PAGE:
“Both of these groups have expressed strong interest in investing aligned with their values, with millennials demonstrating they are deliberate about the social impact of their retirement funds”

Also, research suggests that consumers are generally shifting towards businesses which proclaim to be mindful of their environmental and social responsibilities.

For example, a UBS study this year found that 71% of consumers avoid buying from businesses with “perceived negative environmental, social and governance (ESG) practices”.

Many impact investors choose to back entrepreneurs tackling issues they are mutually passionate about.

Aside from climate change, there are a multitude of other environmental issues being challenged by investment-hungry startups.

Among them is the plastic waste crisis, which has been catapulted up the global agenda by evermore damning research findings. One study, for example, tested tap water in seven countries and found that 83% of samples contained plastic microfibers. Another suggests that 95% of adults in the US had the carcinogenic substance bisphenol A – found in plastic – in their urine.

Startups working on solutions include those involved in developing new recycling technologies and the emerging field of plastic mining – the reclaiming of unrecycled plastic from landfill and elsewhere.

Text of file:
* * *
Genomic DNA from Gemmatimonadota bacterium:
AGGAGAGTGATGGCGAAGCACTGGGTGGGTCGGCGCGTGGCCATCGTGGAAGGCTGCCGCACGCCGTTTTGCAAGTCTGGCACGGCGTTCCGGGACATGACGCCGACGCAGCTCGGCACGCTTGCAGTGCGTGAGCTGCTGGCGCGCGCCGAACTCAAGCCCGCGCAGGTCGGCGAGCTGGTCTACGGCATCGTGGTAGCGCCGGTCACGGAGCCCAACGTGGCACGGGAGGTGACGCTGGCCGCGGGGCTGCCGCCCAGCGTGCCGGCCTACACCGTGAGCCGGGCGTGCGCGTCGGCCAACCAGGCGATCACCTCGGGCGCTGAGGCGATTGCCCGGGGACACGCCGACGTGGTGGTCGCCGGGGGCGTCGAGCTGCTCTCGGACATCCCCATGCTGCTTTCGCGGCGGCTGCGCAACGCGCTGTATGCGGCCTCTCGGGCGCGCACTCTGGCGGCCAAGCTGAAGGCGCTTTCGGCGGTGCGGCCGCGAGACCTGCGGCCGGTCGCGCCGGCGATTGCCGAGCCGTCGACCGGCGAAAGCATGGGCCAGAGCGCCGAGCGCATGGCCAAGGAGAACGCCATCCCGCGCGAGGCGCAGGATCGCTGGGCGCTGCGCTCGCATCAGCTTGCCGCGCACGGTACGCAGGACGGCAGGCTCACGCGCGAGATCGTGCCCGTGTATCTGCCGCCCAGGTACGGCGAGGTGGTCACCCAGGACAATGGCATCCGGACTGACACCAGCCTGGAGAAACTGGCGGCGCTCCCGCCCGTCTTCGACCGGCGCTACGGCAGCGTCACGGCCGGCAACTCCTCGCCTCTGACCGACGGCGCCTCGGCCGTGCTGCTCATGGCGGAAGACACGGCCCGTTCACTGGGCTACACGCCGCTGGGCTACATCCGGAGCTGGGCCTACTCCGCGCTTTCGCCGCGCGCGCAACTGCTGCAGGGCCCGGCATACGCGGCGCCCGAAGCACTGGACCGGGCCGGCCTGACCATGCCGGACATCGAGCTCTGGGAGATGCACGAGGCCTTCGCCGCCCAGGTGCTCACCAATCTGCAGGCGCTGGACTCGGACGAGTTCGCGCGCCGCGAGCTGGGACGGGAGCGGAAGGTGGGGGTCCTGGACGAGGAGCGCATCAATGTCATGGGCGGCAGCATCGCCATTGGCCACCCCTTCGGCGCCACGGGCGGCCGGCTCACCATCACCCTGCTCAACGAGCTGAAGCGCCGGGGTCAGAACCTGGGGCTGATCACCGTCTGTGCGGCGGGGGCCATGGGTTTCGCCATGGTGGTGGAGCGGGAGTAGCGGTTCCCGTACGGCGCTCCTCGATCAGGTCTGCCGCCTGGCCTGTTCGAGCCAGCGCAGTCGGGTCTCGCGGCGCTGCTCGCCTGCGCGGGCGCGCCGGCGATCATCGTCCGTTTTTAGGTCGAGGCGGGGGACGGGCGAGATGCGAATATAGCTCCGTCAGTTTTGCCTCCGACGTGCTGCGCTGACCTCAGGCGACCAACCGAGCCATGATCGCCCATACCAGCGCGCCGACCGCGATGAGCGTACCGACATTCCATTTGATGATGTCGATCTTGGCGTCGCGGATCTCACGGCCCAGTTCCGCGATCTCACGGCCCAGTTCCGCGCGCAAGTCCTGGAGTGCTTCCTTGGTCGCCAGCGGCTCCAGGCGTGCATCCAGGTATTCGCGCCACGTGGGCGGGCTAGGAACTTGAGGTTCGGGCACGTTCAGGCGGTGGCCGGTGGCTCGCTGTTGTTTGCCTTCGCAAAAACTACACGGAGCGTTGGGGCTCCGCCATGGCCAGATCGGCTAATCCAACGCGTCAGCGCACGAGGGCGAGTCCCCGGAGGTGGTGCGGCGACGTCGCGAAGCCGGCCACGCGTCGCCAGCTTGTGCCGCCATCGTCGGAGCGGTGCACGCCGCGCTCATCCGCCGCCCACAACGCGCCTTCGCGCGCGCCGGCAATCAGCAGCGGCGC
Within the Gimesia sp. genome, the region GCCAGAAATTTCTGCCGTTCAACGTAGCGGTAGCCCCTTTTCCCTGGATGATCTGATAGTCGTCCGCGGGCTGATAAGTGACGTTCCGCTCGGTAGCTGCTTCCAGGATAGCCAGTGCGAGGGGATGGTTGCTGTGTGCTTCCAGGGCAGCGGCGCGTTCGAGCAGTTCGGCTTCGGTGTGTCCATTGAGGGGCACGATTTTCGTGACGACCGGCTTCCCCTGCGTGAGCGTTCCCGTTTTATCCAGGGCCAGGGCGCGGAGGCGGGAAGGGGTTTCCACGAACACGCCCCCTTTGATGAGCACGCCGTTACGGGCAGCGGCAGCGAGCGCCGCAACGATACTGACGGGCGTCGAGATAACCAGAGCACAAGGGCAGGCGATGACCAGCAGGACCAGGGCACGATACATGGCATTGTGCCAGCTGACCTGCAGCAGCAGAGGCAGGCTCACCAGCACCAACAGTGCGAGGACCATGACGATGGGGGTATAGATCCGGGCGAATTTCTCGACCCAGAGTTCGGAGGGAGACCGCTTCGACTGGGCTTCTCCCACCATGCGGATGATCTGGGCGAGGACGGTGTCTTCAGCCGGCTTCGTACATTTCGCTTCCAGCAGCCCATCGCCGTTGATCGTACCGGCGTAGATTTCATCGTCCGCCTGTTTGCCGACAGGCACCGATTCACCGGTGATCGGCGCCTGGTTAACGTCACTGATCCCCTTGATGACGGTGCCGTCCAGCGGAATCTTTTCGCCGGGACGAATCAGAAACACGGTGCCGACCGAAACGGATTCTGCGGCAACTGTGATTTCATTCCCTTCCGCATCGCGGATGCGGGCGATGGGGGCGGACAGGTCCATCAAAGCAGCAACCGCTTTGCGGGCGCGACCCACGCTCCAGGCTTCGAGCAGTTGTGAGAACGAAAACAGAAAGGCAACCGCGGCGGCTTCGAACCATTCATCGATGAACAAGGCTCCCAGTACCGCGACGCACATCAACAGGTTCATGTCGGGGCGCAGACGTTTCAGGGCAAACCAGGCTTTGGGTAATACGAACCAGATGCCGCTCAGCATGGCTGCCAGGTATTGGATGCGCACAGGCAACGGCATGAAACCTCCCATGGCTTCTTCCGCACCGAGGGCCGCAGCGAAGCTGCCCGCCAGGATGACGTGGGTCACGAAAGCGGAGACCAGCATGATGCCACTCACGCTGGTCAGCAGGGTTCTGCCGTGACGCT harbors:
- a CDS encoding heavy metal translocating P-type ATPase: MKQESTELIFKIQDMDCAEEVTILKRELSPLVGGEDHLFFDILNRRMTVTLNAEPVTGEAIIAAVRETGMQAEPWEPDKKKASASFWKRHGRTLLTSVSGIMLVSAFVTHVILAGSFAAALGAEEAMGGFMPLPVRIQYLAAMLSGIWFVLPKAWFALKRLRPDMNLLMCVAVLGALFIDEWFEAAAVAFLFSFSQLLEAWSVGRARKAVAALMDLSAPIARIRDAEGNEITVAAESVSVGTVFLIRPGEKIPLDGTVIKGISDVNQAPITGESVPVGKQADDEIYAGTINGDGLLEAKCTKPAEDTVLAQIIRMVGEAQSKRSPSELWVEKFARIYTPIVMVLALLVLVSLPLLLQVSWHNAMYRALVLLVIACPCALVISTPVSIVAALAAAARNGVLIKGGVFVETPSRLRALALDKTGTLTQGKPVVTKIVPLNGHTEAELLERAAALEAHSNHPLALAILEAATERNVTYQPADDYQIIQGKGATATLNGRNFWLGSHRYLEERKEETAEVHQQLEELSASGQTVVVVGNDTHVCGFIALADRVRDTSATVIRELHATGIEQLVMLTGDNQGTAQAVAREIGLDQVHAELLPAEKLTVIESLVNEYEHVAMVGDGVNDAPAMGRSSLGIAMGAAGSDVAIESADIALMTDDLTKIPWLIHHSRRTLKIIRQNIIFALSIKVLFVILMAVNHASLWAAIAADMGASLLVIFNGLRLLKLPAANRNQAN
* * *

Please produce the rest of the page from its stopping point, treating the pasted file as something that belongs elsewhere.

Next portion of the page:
Others are involved in finding alternatives to the throwaway plastics which increasingly blight our environment.

Read more: can you be an impact investor without investing in an environmentally focused  company?

Ecoffee Cup, which makes reusable cups from natural fibres, is one example – but many others that may be seeking impact investment exist.

Meanwhile, you may be more motivated as an impact investor to support projects on a local or regional level rather than globally.

Most areas of the UK have been affected in some way by the various manifestations of the housing crisis, for instance. Finding ways to build affordable, and appealing, homes in sustainable ways is part of the solution entrepreneurs are working on.

But there are enterprises trying to solve almost every social issue imaginable, from equal opportunities in the workplace to elderly care, child poverty, disability access and addiction.

It is important to reiterate, however, that impact investing is distinct from charitable fundraising and some models of social enterprise in which shares cannot be acquired. Impact investing, while supporting environmental and/or social causes, is aimed at making capital gains on your investment.